In 1924, Lloyd Stearman, Clyde Cessna, and Walter Beech formed the Travel Air Manufacturing Company in Wichita, Kansas. Their first effort was the Travel Air 1000, which was designed along the lines of the famous Curtiss Jenny.

A later model, the Travel Air 2000, was built with horn-balanced control surfaces, which were copied from the famous Fokker D-VII fighter from World War I. Because of the close resemblance to the Fokker, the 2000 was used in many 1930s war movies and became known as the “Wichita Fokker.”

The Travel Air 4000 was introduced in 1929 and is similar in design to the model 2000 but without the horn-balanced control ailerons. The pilot sits in the rear cockpit with room for two in the front. It represents a classic example of the round-engine biplane: slow-flying and graceful. A beautiful aircraft from a romantic era.

Waco UPF-7

The 'F' series was popular with private owner pilots for sporting and other uses and continued in production through the late 1930s. The tandem cockpit UPF-7 was adopted by the Civilian Pilot Training Program and continued in production until 1942 by which time over 600 had been built.[2]

The 1934 model YMF was substantially redesigned with a longer and wider fuselage, larger rudder and other structural changes, and put into production in March 1986 by WACO Classic Aircraft of Lansing, Michigan as the YMF-5.[1] Over 100 YMF-5s were completed as of 2012 with new examples being built to specific orders.[3]

The WACO Aircraft Company of Ohio Inc had built three replicas by December 2011, which they designated MF.[4]

Considerable numbers of 'F' series biplanes, both original and newly built, remained in service in mid-2009.

Waco YMF-5

WACO Classic Aircraft Corporation, founded in 1983 as the Classic Aircraft Corporation and located in Battle Creek, Michigan, is a manufacturer of general aviation airplanes.[1][2]

WACO Classic Aircraft builds, in relatively small numbers, a three-seat biplane, the WACO Classic YMF, based upon the original manufacturing plans which were filed by WACO (Waco Aircraft Company) with the Library of Congress and thus available. The aircraft are constructed on the airport at the W. K. Kellogg Airport in Battle Creek, Michigan. The company also repairs original "classic" WACOs and vintage aircraft.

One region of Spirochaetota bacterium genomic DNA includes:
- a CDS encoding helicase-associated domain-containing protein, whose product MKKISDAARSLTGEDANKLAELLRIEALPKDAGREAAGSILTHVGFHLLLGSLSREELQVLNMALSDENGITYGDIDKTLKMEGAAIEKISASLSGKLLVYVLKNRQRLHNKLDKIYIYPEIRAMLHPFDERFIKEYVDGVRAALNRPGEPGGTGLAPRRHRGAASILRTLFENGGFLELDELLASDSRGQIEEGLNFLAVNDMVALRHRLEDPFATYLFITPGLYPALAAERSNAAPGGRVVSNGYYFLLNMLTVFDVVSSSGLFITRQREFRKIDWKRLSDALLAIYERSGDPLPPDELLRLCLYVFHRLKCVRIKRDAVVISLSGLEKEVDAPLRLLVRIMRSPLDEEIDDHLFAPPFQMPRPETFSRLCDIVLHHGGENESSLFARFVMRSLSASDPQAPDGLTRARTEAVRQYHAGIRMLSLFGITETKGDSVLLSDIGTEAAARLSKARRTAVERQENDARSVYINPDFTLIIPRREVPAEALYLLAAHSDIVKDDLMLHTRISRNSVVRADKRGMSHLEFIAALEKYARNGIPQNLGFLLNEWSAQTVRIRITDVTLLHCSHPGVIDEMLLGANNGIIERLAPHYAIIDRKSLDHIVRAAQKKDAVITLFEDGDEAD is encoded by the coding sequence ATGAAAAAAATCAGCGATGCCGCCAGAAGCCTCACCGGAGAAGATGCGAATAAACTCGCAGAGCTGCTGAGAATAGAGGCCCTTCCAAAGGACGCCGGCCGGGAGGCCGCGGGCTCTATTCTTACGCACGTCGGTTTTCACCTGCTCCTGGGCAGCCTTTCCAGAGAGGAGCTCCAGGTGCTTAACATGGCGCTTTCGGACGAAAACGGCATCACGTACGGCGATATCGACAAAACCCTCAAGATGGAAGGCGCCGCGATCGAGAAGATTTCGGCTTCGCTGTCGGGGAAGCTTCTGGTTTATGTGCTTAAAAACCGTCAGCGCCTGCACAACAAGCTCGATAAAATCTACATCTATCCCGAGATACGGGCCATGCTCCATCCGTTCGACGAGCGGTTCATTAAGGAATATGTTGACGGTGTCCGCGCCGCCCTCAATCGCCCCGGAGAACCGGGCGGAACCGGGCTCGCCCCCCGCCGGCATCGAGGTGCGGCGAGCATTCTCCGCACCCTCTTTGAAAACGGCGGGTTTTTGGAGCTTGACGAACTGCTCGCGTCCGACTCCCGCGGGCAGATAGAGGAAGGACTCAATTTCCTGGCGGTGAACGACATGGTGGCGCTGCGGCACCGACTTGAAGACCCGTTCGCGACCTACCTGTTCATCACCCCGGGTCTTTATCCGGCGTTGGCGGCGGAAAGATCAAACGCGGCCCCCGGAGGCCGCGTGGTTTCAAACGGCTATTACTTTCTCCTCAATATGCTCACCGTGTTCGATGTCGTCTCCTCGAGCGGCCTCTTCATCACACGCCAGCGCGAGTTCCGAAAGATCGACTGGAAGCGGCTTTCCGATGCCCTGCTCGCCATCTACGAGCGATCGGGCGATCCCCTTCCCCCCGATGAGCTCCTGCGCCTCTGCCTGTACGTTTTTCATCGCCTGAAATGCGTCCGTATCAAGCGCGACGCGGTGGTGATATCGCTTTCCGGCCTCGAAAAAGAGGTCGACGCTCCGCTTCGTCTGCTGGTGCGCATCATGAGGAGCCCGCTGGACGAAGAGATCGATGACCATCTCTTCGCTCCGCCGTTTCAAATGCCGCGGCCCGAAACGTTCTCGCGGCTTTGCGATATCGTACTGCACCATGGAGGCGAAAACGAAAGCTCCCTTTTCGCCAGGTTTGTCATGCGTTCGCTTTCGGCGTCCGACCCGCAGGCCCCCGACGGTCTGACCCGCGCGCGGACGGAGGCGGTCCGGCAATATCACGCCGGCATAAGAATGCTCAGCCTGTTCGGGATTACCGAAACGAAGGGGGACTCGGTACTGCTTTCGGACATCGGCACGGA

While the aircraft it builds is a longstanding design, WACO Classic Aircraft has upgraded many systems, such as the brakes, to newer and safer technology. They are built with much of the original hand construction methods and are sought after as a classical open-cockpit aircraft, but with modern digital electronics.[3] To date, Waco Classic only offers one of several models of Wacos that were built. Over 100 new YMF-5C aircraft had been completed by 2007.


The Douglas A-26 Invader (designated B-26 between 1948 and 1965)

is a United States twin-engined light bomber and attack aircraft that was built by Douglas Aircraft during World War II that also saw service during several of the Cold War's major conflicts. A limited number of highly modified aircraft (designation A-26) served in combat until 1969.It was found to be a fast aircraft capable of carrying twice its specified bomb load. A range of guns could be fitted to produce a formidable ground-attack aircraft.

The Cessna 305A

The U.S. Army was searching for an aircraft that could adjust artillery fire, as well as perform liaison duties, and preferably be constructed of all metal, as the fabric-covered liaison aircraft used during World War II (primarily Stinson and Piper products) had short service lives. The U.S. Army issued the specification for a two-seat liaison and observation monoplane, and the Cessna Aircraft Company submitted the Cessna Model 305A, a development of the Cessna 170. The Cessna 305A was a single-engined, lightweight, strut-braced, high-wing monoplane with a tailwheel landing gear. The greatest difference from the Cessna 170 was that the 305A had only two seats, in tandem configuration (the largest tandem-seat aircraft Cessna ever produced), with angled side windows to improve ground observation. .....

The North American Aviation T-28 Trojan

is a piston-engined military trainer aircraft used by the United States Air Force and United States Navy beginning in the 1950s. Besides its use as a trainer, the T-28 was successfully employed as a Counter-insurgency (COIN) aircraft, primarily during the Vietnam War.